One is that even though Baltimore's defense has had little trouble affecting the performances of opposing quarterbacks, both via pressure and generating turnovers, it has still allowed 21 passing scores this year, ranking it 19th. The other is that Brady has been nearly flawless in his eight games this season, throwing 19 touchdowns to one interception and taking only 11 sacks in 302 passing attempts. Of the Patriots' two losses, only one came with Brady active (the other was in Week 4, while Brady served his suspension).
Indeed, the Ravens' best course of action to limit Brady might involve stopping the run, something that Baltimore has done masterfully this year and something that the Patriots have employed in order to open up the passing game. Especially without tight end Rob Gronkowski and receiver Danny Amendola on Monday, the Patriots will be hoping the LeGarrette Blount-led ground attack will be able to tire out and lull Baltimore's defense, freeing up Brady's arm as it has throughout the year.
Baltimore's defense is best in the league at stopping the run. They are allowing a league-leading 73.8 rushing yards per game (and just 886 yards on the year) and their four rushing scores allowed are also tops in the NFL. But containing Blount will be a problem. His 957 rushing yards on 230 carries are the fifth-most in the league, and his 13 rushing scores lead all backs this season. He is averaging 79.8 rush yards per game, or six more than the Ravens are giving up to rushing offenses on a per-game basis. If Baltimore's defense really is the run-stopping juggernaut they've been advertised as, Blount and the Patriots are in trouble. But if Blount is the unstoppable force, then the Ravens are in for a long night.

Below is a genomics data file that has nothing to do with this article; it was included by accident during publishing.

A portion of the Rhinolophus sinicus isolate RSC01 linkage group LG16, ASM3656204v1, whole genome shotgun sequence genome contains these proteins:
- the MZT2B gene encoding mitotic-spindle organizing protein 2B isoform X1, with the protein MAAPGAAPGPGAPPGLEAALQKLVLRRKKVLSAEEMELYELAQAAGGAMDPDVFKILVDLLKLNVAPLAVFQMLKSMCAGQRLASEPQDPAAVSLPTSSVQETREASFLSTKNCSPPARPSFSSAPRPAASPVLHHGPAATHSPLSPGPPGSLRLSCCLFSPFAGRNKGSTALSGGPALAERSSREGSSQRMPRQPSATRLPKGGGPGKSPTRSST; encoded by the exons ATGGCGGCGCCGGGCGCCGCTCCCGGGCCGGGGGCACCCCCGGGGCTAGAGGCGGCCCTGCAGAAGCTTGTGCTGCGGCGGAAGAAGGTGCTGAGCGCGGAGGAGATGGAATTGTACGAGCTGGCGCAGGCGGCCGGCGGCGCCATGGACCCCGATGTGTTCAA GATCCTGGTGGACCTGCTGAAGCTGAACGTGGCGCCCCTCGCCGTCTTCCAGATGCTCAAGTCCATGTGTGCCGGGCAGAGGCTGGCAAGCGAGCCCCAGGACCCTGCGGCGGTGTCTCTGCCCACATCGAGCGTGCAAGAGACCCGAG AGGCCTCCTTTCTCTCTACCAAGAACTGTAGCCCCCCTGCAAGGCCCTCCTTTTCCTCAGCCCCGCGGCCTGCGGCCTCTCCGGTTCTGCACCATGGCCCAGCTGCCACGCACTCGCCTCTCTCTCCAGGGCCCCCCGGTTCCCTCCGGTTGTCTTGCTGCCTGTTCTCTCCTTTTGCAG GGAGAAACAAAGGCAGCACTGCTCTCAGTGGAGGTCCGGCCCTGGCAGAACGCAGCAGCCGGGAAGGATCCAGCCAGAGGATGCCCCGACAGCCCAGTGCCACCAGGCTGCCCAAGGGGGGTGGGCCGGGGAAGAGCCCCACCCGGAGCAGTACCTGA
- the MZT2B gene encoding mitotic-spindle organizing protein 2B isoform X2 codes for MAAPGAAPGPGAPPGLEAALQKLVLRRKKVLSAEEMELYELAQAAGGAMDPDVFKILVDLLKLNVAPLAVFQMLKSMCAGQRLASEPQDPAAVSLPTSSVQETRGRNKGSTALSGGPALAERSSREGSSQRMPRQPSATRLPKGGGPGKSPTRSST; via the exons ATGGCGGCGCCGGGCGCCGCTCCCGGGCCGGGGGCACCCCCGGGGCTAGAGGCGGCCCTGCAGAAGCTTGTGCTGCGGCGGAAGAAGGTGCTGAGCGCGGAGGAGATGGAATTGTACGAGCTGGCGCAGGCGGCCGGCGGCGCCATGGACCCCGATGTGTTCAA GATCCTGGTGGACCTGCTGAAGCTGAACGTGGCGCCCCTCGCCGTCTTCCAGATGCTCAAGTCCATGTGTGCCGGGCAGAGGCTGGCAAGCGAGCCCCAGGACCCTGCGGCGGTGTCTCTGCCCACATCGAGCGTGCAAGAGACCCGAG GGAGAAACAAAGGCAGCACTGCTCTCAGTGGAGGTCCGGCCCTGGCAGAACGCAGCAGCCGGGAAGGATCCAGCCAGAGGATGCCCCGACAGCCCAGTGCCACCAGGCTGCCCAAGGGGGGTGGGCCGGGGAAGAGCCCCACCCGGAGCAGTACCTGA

The need for the Ravens defense to carry the load against the Patriots is significant. Baltimore's offense ranks only 21st in scoring this year, 20th in passing touchdowns and 24th in rushing scores. Quarterback Joe Flacco has thrown 15 touchdowns to 11 interceptions and has been sacked 23 times (he was sacked only 16 times through 10 games last year and 19 times in 16 in 2014). Baltimore's leading rusher is Terrance West, who is averaging four yards per carry but has only 650 rushing yards on 163 attempts, as the team ranks only 25th in rush attempts this year, compared to second in passing attempts. The Ravens have frequently found themselves in close games, leading to increased passing, and with mixed results.
And it should be noted that New England's defense is nothing to scoff at. The unit ranks second in points allowed and ninth in yards, as well as 10th in touchdown passes allowed and third in rushing scores allowed. The defense has just seven interceptions but has fared well bringing pressure, totaling 26 sacks. Therefore, Baltimore's defense will need to match the Patriots' stop-for-stop in order to keep its offense competitive.
Points will be at a premium for Baltimore's offense, especially given the difficult road venue. The Ravens' newly-vaunted defense will have to put forth a near-flawless performance, hope to keep the score close and rely on the leg of kicker and team MVP Justin Tucker in order to unseat the AFC's top seed, remain playoff relevant and send a message that this is a team worth fearing come January.